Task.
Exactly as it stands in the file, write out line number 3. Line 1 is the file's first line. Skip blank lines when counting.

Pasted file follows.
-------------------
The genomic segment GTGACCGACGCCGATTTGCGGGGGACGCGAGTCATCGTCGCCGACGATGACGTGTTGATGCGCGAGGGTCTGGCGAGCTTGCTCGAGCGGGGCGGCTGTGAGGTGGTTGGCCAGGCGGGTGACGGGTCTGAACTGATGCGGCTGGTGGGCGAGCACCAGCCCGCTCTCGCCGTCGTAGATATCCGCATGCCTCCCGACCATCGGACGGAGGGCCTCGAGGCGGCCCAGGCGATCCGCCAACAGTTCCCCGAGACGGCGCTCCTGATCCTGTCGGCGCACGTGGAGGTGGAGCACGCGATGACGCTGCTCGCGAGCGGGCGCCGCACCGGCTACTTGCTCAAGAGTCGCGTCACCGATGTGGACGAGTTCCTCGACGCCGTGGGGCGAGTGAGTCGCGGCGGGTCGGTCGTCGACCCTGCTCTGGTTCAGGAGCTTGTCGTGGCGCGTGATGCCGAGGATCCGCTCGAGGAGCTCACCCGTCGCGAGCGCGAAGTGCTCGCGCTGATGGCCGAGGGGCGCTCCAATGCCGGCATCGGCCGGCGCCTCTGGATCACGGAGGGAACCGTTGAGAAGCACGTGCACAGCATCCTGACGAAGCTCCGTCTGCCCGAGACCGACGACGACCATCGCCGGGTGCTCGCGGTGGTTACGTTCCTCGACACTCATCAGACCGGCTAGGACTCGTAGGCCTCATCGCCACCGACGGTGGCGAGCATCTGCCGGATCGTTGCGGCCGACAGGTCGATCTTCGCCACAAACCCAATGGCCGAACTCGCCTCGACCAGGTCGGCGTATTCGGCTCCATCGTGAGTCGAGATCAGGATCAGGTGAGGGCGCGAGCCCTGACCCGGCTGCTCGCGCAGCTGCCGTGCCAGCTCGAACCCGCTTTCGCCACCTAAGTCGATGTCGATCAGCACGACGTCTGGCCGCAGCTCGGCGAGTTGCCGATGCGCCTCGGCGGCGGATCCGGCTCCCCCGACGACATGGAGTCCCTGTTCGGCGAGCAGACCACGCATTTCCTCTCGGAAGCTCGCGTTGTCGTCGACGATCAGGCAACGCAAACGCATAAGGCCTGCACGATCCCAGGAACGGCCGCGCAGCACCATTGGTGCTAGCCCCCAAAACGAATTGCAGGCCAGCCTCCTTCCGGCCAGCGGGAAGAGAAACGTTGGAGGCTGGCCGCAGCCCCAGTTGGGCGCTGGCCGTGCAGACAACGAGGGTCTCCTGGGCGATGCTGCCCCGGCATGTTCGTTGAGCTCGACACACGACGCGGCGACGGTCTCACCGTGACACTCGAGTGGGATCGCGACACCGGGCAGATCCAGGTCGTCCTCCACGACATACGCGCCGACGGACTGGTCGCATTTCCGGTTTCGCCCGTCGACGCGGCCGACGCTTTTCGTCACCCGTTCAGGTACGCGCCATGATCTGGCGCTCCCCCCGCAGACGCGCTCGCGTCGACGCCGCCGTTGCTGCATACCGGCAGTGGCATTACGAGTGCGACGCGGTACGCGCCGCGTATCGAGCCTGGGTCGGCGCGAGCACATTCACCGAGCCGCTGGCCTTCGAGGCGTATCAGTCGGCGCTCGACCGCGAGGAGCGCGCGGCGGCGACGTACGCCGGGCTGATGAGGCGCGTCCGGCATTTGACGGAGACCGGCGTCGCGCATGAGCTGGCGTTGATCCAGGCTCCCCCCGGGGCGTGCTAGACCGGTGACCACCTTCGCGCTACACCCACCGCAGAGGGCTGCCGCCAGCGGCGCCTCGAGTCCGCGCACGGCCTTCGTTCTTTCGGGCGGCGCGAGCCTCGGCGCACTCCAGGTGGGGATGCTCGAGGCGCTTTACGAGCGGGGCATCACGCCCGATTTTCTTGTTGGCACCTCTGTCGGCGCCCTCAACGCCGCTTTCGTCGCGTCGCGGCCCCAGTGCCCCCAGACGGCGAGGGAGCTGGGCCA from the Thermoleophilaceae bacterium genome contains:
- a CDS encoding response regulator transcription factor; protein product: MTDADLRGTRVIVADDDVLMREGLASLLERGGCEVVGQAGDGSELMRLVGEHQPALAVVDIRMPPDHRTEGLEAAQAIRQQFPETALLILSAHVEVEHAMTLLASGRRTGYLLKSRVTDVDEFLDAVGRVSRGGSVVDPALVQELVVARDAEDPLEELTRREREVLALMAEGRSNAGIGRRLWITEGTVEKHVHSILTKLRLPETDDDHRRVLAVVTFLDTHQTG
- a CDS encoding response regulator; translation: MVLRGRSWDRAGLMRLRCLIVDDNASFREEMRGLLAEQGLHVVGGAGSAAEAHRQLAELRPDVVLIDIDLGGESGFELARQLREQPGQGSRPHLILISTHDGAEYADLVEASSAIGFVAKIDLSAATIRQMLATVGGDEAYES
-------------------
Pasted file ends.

- a CDS encoding response regulator; translation: MVLRGRSWDRAGLMRLRCLIVDDNASFREEMRGLLAEQGLHVVGGAGSAAEAHRQLAELRPDVVLIDIDLGGESGFELARQLREQPGQGSRPHLILISTHDGAEYADLVEASSAIGFVAKIDLSAATIRQMLATVGGDEAYES